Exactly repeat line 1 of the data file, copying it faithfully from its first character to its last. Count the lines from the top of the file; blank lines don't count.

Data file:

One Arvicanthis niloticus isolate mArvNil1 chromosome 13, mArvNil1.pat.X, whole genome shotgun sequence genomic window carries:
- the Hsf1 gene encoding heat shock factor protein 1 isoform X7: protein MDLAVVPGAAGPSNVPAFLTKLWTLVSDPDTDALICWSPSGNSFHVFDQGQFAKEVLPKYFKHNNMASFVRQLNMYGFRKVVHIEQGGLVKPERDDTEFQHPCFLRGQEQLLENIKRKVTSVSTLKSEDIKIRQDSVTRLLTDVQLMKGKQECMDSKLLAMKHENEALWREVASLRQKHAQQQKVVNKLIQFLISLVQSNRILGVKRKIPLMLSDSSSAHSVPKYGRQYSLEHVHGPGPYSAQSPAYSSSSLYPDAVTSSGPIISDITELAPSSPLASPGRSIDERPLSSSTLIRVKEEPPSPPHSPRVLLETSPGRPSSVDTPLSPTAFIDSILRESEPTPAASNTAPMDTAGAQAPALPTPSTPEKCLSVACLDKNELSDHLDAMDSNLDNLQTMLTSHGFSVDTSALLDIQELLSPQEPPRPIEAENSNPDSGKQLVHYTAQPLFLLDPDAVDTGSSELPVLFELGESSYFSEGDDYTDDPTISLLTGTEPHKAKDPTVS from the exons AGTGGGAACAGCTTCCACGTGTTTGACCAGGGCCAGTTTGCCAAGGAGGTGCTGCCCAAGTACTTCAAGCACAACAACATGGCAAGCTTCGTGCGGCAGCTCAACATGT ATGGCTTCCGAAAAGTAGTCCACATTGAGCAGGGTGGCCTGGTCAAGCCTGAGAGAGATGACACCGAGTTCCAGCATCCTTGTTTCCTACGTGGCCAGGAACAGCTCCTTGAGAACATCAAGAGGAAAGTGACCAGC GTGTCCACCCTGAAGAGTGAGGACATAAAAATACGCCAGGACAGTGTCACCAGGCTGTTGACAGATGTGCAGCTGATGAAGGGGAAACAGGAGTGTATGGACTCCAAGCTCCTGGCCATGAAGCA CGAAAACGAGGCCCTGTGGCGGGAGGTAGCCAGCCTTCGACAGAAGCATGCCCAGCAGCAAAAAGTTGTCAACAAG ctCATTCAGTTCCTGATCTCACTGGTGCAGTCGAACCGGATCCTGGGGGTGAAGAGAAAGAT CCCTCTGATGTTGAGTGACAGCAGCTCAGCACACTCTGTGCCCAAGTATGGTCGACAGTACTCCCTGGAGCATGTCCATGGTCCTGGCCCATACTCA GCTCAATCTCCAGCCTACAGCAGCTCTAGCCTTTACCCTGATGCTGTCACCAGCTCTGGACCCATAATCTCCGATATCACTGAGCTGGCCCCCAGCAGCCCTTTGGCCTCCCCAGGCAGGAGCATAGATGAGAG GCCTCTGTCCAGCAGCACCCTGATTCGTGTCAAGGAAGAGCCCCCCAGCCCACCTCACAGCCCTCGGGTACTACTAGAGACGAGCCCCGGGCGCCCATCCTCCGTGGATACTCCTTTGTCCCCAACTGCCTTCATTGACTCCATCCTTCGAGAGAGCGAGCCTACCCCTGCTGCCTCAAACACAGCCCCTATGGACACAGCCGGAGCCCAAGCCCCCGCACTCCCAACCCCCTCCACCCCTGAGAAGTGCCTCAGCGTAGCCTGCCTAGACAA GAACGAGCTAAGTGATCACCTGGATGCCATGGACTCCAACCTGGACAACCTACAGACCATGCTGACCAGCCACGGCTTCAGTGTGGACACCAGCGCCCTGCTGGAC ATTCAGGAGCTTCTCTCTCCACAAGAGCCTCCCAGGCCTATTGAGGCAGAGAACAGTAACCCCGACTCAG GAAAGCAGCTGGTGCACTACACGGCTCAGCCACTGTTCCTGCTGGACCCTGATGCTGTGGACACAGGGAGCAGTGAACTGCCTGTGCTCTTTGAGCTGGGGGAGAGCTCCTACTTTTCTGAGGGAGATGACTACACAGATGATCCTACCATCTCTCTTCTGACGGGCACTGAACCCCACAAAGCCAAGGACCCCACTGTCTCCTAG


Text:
One Arvicanthis niloticus isolate mArvNil1 chromosome 13, mArvNil1.pat.X, whole genome shotgun sequence genomic window carries: